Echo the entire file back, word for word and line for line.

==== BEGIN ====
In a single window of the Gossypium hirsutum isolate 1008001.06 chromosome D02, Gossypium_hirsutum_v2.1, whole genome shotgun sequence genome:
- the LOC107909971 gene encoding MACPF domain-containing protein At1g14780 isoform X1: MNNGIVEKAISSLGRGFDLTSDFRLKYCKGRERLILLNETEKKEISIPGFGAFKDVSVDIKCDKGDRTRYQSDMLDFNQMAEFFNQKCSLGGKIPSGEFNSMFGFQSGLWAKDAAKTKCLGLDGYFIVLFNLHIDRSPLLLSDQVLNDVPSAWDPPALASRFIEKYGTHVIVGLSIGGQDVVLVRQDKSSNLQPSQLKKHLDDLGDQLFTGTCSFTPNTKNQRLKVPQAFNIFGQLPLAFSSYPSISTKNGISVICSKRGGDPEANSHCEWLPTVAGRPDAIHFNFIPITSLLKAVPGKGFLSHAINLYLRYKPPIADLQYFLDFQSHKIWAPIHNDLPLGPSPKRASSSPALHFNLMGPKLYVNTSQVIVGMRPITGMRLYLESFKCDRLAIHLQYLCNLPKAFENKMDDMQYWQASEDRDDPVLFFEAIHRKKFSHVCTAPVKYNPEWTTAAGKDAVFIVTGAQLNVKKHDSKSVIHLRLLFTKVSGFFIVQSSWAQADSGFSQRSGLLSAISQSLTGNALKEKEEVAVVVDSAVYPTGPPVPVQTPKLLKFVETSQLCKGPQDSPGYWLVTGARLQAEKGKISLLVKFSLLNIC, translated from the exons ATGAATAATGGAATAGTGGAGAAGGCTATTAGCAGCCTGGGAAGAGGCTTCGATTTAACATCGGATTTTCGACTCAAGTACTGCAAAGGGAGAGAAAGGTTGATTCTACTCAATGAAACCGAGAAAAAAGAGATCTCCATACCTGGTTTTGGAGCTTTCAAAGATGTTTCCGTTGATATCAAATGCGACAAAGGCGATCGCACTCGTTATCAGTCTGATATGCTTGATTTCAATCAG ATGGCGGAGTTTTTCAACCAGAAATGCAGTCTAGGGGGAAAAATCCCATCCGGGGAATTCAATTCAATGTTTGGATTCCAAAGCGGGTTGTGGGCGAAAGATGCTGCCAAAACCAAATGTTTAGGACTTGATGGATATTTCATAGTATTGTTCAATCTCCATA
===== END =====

In a single window of the Gossypium hirsutum isolate 1008001.06 chromosome D02, Gossypium_hirsutum_v2.1, whole genome shotgun sequence genome:
- the LOC107909971 gene encoding MACPF domain-containing protein At1g14780 isoform X1: MNNGIVEKAISSLGRGFDLTSDFRLKYCKGRERLILLNETEKKEISIPGFGAFKDVSVDIKCDKGDRTRYQSDMLDFNQMAEFFNQKCSLGGKIPSGEFNSMFGFQSGLWAKDAAKTKCLGLDGYFIVLFNLHIDRSPLLLSDQVLNDVPSAWDPPALASRFIEKYGTHVIVGLSIGGQDVVLVRQDKSSNLQPSQLKKHLDDLGDQLFTGTCSFTPNTKNQRLKVPQAFNIFGQLPLAFSSYPSISTKNGISVICSKRGGDPEANSHCEWLPTVAGRPDAIHFNFIPITSLLKAVPGKGFLSHAINLYLRYKPPIADLQYFLDFQSHKIWAPIHNDLPLGPSPKRASSSPALHFNLMGPKLYVNTSQVIVGMRPITGMRLYLESFKCDRLAIHLQYLCNLPKAFENKMDDMQYWQASEDRDDPVLFFEAIHRKKFSHVCTAPVKYNPEWTTAAGKDAVFIVTGAQLNVKKHDSKSVIHLRLLFTKVSGFFIVQSSWAQADSGFSQRSGLLSAISQSLTGNALKEKEEVAVVVDSAVYPTGPPVPVQTPKLLKFVETSQLCKGPQDSPGYWLVTGARLQAEKGKISLLVKFSLLNIC, translated from the exons ATGAATAATGGAATAGTGGAGAAGGCTATTAGCAGCCTGGGAAGAGGCTTCGATTTAACATCGGATTTTCGACTCAAGTACTGCAAAGGGAGAGAAAGGTTGATTCTACTCAATGAAACCGAGAAAAAAGAGATCTCCATACCTGGTTTTGGAGCTTTCAAAGATGTTTCCGTTGATATCAAATGCGACAAAGGCGATCGCACTCGTTATCAGTCTGATATGCTTGATTTCAATCAG ATGGCGGAGTTTTTCAACCAGAAATGCAGTCTAGGGGGAAAAATCCCATCCGGGGAATTCAATTCAATGTTTGGATTCCAAAGCGGGTTGTGGGCGAAAGATGCTGCCAAAACCAAATGTTTAGGACTTGATGGATATTTCATAGTATTGTTCAATCTCCATA